Inmate acquitted of guard's slaying in Delaware prison riot

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WILMINGTON, Del. (AP) — An inmate accused of leading a riot at Delaware's maximum-security prison during which a guard was killed and other staffers taken hostage was acquitted of all charges Thursday and will soon be freed.

A jury deliberated about nine hours over two days before declaring Roman Shankaras, 32, not guilty of murder, assault, kidnapping, riot and conspiracy.

Shankaras recently completed a seven-year sentence for unrelated riot and robbery charges but has remained in pretrial custody on $2.8 million cash bail.

"His time as a pretrial detainee will be over within the next 24 hours, I would imagine," said Shankaras' attorney, Patrick Collins.

Shankaras blinked his eyes but showed little emotion as the verdicts were read. As he was handcuffed and led from the courtroom, he flashed a broad smile at his supporters.

"I knew he was coming home. He's not a murderer," said Lillian Oliver, 32, who identified herself as Shankaras' wife.

Shankaras is one of 18 inmates indicted after the February 2017 riot, 16 of whom were charged with murder in guard Steven Floyd's death. Two other guards were released by inmates after being beaten and tormented. A female counselor was held hostage for nearly 20 hours before tactical teams burst in and rescued her.

Two previous trials against seven other inmates resulted in only one murder conviction. The verdict against Dwayne Staats, already serving life for murder, came after he boasted of planning the riot, knowing it could become violent. Another inmate, Kelly Gibbs, killed himself in November, days after pleading guilty to rioting, kidnapping, and conspiracy.

One of Staats' co-defendants in the first trial, Jarreau Ayers, was acquitted of murder but convicted along with Staats of assault, kidnapping, conspiracy and riot. The jury acquitted a third co-defendant, Deric Forney. The second trial ended in February with no convictions for any of the four defendants. Prosecutors subsequently dismissed cases against six of the remaining inmates, opting to move forward only against Shankaras and two others.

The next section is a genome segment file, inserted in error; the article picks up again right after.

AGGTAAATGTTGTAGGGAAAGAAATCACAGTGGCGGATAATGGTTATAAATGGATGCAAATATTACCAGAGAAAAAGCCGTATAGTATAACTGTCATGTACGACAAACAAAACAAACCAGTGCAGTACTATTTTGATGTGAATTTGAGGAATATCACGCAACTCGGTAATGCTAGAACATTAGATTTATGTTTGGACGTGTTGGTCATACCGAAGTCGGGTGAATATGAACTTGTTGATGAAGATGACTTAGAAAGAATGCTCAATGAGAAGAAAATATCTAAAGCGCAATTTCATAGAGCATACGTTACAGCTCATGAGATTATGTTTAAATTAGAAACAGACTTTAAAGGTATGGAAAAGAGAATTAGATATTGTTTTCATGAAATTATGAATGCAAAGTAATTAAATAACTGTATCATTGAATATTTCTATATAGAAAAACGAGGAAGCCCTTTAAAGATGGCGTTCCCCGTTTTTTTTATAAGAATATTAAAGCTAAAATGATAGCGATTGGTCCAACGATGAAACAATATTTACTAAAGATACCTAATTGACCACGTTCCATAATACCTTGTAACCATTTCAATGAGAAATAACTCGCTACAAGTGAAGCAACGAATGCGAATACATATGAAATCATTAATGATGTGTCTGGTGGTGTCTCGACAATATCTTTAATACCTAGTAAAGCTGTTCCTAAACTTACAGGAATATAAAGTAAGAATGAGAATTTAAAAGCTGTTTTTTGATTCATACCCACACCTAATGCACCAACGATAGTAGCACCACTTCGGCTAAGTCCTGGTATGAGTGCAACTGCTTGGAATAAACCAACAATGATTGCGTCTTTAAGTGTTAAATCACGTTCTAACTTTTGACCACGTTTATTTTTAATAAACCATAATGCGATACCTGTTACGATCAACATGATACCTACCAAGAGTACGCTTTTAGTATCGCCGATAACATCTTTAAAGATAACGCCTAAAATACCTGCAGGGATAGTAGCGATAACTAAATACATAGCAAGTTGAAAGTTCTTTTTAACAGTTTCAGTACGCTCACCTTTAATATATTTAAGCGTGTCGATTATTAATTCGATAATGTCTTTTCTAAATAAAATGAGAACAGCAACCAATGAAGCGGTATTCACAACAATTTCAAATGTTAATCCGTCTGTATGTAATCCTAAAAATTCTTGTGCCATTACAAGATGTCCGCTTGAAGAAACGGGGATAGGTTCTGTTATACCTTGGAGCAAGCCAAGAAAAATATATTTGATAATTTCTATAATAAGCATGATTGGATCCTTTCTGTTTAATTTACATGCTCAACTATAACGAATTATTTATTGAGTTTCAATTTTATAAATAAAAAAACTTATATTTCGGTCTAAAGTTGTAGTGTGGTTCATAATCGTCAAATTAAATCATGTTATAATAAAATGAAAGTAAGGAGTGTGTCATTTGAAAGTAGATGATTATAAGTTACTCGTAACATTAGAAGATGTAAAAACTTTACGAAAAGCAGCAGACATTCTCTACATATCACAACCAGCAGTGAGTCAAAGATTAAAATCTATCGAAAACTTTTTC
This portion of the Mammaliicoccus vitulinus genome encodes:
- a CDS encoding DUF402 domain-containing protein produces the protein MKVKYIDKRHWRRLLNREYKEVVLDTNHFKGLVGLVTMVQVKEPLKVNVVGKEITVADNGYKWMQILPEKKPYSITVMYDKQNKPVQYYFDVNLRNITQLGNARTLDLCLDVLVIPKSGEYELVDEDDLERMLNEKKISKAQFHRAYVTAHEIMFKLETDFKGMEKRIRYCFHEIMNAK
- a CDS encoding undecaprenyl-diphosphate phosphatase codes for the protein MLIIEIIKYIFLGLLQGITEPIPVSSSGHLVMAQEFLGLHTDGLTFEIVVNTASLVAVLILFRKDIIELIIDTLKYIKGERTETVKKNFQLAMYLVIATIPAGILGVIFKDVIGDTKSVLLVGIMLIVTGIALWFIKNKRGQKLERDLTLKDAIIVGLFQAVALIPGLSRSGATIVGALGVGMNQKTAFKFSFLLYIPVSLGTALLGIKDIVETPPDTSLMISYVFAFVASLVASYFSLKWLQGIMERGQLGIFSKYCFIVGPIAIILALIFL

Lead prosecutor John Downs refused to comment on the prosecution's latest loss as he left court Thursday. A spokesman for Attorney General Kathleen Jennings declined to comment when asked whether the state would drop charges against the remaining defendants.

"They have to do what they think is best, and I'm sure they'll have a meeting and they'll talk about it," Collins said.

As of April 30, before Shankaras' trial, defense costs in the case had cost Delaware taxpayers about $1.3 million.

With little physical evidence, and no surveillance camera footage, prosecutors have relied heavily on testimony from other inmates, whose credibility has been successfully attacked by defense attorneys.

Prosecutors acknowledged there was no evidence that Shankaras participated in killing Floyd or assaulting the other guards. They argued, however, that he could be convicted under the "accomplice liability" doctrine. Under that rule, a person who agrees to commit a crime, such as a riot, can be found guilty of other crimes that could reasonably be foreseen as arising from that initial course of conduct.

The prosecution's star witness in all the trials has been former Baltimore gang leader Royal Downs. Downs, serving a life sentence for murder, has claimed repeatedly that he advocated for a peaceful protest by inmates to air grievances about their treatment, perhaps by staying in their cells and refusing to come out. Once the riot broke out, however, Downs became a key player, taking a walkie-talkie from another inmate and participating in hostage negotiations with law enforcement officials.

Despite his role in the riot, Downs was among several inmates allowed to leave the building during the siege. He signaled his willingness to cooperate with authorities even before the riot was over and subsequently pleaded guilty to a single count of riot, which carries no mandatory prison time.

"There were significant credibility issues and motivation issues with Royal Downs," Collins said.

Downs described Shankaras as the "puppet master" of the uprising, even though Shankaras reportedly stayed in his cell most of the time.

Collins argued that Downs, Staats and Ayers were the true leaders of the revolt. He described Downs as an authority figure among fellow inmates with a history of getting others to do his bidding, including duping Shankaras into writing two letters to him two months after the riot.

Shankaras testified that he wrote the letters after being told to do so by Downs, who indicated he was going to shoulder the blame for the riot and needed information to bolster his credibility. Unbeknownst to Shankaras, Downs was cooperating with investigators.

In the first letter, Shankaras described details of the riot, some of which turned out to be inaccurate because, according to Collins, they were based not on what Shankaras saw or did, but what he heard from other inmates. The second, more damning letter, reads like a manifesto and notes that "persistence procreated the resistance."

"Some had to be convinced, some had to be tricked, and others had to be forced," Shankaras wrote.

Collins argued that Downs drafted the manifesto and duped Shankaras into copying it in his own handwriting so that Downs could use it as "insurance" in his cooperation and plea negotiations with prosecutors.

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